5 December 2008


Our experiments reveal that healthy volunteers can indeed experience other people's bodies, as well as artificial bodies, as being their own. This effect is so robust that, while experiencing being in another person's body, a participant can face his or her biological body and shake hands with it without breaking the illusion. The existence of this illusion (and the identification of the factors triggering it) represents a major advance because it informs us about the processes that make us feel that we own our body in its entirety.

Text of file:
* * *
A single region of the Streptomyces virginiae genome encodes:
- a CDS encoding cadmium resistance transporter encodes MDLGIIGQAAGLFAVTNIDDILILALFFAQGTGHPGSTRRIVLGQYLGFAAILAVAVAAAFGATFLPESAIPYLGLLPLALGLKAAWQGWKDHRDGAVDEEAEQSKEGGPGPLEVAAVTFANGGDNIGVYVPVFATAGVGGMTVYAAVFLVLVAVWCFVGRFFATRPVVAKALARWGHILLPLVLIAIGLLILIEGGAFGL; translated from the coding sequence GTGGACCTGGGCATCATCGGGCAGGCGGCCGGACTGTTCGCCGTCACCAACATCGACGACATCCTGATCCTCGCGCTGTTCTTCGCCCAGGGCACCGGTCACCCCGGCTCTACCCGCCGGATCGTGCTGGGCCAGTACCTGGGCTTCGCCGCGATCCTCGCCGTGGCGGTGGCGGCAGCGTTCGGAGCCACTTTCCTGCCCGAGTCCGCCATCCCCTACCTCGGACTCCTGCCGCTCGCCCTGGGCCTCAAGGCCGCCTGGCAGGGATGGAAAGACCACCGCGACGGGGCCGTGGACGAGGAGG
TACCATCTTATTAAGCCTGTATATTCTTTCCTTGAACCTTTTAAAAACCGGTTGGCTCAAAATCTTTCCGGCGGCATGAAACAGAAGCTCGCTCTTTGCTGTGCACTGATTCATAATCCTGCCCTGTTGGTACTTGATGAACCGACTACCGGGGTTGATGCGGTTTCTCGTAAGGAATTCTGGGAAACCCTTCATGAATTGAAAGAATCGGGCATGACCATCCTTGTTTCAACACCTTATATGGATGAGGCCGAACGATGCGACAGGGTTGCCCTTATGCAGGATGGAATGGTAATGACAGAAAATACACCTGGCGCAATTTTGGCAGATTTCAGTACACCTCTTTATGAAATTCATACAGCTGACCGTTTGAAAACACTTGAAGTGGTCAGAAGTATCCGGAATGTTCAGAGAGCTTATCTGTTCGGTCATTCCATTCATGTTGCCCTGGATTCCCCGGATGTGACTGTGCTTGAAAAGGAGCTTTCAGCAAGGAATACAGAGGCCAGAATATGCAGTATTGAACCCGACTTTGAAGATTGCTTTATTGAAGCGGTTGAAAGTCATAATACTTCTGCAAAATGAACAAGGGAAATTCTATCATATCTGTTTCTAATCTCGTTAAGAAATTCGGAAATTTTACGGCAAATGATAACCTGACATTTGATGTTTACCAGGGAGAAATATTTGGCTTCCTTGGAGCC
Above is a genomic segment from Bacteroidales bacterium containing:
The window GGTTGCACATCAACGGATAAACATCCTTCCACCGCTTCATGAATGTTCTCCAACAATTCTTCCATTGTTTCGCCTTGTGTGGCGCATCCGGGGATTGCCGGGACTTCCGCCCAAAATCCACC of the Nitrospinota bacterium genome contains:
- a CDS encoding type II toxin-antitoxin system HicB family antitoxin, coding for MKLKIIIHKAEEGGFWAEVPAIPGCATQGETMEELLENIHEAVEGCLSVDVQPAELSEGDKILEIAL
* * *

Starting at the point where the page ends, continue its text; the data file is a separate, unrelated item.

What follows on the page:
The findings in If I Were You: Perceptual Illusion of Body Swapping by Valeria I. Petkova, H. Henrik Ehrsson are remarkable and, not surprisingly, have been widely reported.

Consider them, perhaps, in relation to a more general phenomena: on the down side, a human capacity to mistake our place in life as a whole; on the upside, a capacity for sympathy.

P.S. Only an object that looks like a human body can be 'owned', write Petkova and Ehrsson, but their control was a rectangular object, a green box the same size as a mannequin. What if they used the forms of other animals?

P.S. 9 Dec. Related - Primal, Acute and Easily Duped: Our Sense of Touch

Image: Vishvarupa

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